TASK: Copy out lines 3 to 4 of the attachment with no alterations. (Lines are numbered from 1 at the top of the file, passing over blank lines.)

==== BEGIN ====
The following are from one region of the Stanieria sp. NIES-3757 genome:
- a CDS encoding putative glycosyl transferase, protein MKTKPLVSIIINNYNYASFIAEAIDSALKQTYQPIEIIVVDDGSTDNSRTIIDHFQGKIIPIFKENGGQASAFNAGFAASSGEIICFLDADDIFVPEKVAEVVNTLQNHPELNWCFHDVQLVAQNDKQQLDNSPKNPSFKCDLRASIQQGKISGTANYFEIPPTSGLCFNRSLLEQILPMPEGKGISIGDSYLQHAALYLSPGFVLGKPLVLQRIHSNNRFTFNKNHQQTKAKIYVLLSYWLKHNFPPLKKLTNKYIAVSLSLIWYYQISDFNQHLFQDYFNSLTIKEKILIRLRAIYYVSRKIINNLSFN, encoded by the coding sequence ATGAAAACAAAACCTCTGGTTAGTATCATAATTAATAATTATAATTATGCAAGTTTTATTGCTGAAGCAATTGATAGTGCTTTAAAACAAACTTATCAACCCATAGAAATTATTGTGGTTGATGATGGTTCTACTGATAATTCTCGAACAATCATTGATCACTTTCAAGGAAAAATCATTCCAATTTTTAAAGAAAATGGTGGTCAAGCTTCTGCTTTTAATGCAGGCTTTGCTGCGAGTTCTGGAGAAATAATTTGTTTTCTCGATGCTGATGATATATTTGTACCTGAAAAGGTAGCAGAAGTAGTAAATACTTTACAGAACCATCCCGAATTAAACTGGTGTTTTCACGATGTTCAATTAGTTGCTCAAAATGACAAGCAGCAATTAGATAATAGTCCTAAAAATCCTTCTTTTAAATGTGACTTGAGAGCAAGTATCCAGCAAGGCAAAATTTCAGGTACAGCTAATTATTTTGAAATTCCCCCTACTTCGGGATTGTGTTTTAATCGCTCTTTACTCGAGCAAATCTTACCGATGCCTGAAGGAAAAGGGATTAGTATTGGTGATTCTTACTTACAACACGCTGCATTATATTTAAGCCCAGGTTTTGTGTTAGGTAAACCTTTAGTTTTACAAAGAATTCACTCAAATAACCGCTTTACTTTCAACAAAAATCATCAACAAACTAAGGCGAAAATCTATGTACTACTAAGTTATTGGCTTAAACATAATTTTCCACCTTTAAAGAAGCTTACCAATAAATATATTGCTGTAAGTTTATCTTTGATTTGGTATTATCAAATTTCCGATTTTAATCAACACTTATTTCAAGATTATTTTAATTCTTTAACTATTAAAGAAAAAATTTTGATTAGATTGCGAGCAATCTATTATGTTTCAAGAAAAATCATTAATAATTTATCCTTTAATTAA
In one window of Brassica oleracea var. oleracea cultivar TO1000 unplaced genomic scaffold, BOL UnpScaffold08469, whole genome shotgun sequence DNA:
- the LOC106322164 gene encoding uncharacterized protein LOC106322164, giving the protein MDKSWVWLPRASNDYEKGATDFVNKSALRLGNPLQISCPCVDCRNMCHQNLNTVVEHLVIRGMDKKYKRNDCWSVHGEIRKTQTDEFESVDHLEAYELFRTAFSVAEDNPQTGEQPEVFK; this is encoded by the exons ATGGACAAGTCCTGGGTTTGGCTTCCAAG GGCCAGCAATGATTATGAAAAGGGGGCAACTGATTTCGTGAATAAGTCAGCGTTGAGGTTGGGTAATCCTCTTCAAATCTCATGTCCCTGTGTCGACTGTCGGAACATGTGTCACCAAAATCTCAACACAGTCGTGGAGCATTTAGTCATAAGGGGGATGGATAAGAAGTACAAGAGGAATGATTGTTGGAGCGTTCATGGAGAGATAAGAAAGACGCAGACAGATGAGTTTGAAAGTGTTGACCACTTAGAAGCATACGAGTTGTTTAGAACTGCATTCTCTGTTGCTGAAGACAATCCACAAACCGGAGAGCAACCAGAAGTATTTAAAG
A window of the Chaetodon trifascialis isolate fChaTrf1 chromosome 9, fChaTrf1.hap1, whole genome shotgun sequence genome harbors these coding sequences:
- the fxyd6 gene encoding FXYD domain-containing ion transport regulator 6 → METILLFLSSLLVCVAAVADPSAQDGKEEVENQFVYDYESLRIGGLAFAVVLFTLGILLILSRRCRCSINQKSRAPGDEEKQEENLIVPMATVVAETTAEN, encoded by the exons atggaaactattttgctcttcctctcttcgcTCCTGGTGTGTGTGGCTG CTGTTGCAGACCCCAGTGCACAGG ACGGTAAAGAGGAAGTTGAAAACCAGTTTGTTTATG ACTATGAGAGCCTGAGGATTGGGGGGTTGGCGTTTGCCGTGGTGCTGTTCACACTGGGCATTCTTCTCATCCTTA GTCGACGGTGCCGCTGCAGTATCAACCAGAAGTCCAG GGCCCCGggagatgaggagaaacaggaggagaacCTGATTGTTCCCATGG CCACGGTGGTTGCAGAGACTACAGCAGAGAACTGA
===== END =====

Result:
In one window of Brassica oleracea var. oleracea cultivar TO1000 unplaced genomic scaffold, BOL UnpScaffold08469, whole genome shotgun sequence DNA:
- the LOC106322164 gene encoding uncharacterized protein LOC106322164, giving the protein MDKSWVWLPRASNDYEKGATDFVNKSALRLGNPLQISCPCVDCRNMCHQNLNTVVEHLVIRGMDKKYKRNDCWSVHGEIRKTQTDEFESVDHLEAYELFRTAFSVAEDNPQTGEQPEVFK; this is encoded by the exons ATGGACAAGTCCTGGGTTTGGCTTCCAAG GGCCAGCAATGATTATGAAAAGGGGGCAACTGATTTCGTGAATAAGTCAGCGTTGAGGTTGGGTAATCCTCTTCAAATCTCATGTCCCTGTGTCGACTGTCGGAACATGTGTCACCAAAATCTCAACACAGTCGTGGAGCATTTAGTCATAAGGGGGATGGATAAGAAGTACAAGAGGAATGATTGTTGGAGCGTTCATGGAGAGATAAGAAAGACGCAGACAGATGAGTTTGAAAGTGTTGACCACTTAGAAGCATACGAGTTGTTTAGAACTGCATTCTCTGTTGCTGAAGACAATCCACAAACCGGAGAGCAACCAGAAGTATTTAAAG